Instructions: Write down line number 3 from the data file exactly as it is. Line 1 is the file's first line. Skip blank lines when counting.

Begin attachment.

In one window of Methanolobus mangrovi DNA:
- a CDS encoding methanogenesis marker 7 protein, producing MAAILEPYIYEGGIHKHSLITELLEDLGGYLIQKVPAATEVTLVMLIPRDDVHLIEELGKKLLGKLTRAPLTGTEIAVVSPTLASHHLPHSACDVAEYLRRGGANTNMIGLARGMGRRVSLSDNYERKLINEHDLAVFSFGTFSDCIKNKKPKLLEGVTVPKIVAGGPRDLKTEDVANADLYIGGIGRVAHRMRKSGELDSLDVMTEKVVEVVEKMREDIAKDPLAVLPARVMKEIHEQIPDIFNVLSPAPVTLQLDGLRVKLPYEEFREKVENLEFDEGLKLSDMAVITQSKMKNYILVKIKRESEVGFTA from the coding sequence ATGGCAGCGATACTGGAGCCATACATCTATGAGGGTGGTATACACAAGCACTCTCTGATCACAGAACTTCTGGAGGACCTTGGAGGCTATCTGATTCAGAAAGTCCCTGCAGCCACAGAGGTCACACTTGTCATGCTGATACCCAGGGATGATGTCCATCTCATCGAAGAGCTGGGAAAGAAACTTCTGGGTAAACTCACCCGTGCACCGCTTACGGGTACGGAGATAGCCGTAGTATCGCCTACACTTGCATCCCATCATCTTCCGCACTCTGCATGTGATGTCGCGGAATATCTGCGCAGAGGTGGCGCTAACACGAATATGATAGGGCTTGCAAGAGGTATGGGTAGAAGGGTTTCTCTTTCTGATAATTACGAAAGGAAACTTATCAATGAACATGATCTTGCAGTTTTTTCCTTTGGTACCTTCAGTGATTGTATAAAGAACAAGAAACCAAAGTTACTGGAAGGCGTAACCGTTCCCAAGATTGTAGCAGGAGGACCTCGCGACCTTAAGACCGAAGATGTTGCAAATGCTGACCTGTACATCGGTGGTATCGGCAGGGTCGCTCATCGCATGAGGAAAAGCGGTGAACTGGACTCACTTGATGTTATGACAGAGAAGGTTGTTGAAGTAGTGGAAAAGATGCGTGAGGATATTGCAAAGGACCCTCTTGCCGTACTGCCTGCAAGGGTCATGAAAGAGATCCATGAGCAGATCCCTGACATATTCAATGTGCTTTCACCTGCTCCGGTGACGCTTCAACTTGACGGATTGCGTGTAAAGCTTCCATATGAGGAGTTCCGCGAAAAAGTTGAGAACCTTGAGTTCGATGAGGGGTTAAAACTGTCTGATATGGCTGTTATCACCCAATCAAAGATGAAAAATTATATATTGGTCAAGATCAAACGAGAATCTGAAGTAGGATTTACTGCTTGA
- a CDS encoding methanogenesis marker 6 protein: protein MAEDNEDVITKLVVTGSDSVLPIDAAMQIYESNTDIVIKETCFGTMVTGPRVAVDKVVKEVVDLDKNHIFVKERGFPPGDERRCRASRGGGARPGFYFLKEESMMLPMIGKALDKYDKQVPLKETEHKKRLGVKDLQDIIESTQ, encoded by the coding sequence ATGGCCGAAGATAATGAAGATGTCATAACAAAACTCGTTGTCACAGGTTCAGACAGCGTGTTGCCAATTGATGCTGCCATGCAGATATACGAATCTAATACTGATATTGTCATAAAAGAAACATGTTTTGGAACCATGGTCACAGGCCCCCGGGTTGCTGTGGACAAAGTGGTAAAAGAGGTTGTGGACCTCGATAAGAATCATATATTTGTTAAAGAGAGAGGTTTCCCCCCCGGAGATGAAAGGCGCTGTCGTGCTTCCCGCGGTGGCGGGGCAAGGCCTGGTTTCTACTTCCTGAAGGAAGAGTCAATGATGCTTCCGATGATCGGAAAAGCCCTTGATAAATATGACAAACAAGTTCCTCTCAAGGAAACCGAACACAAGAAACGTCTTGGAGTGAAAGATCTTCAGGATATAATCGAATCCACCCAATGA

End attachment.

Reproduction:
- a CDS encoding methanogenesis marker 6 protein: protein MAEDNEDVITKLVVTGSDSVLPIDAAMQIYESNTDIVIKETCFGTMVTGPRVAVDKVVKEVVDLDKNHIFVKERGFPPGDERRCRASRGGGARPGFYFLKEESMMLPMIGKALDKYDKQVPLKETEHKKRLGVKDLQDIIESTQ, encoded by the coding sequence ATGGCCGAAGATAATGAAGATGTCATAACAAAACTCGTTGTCACAGGTTCAGACAGCGTGTTGCCAATTGATGCTGCCATGCAGATATACGAATCTAATACTGATATTGTCATAAAAGAAACATGTTTTGGAACCATGGTCACAGGCCCCCGGGTTGCTGTGGACAAAGTGGTAAAAGAGGTTGTGGACCTCGATAAGAATCATATATTTGTTAAAGAGAGAGGTTTCCCCCCCGGAGATGAAAGGCGCTGTCGTGCTTCCCGCGGTGGCGGGGCAAGGCCTGGTTTCTACTTCCTGAAGGAAGAGTCAATGATGCTTCCGATGATCGGAAAAGCCCTTGATAAATATGACAAACAAGTTCCTCTCAAGGAAACCGAACACAAGAAACGTCTTGGAGTGAAAGATCTTCAGGATATAATCGAATCCACCCAATGA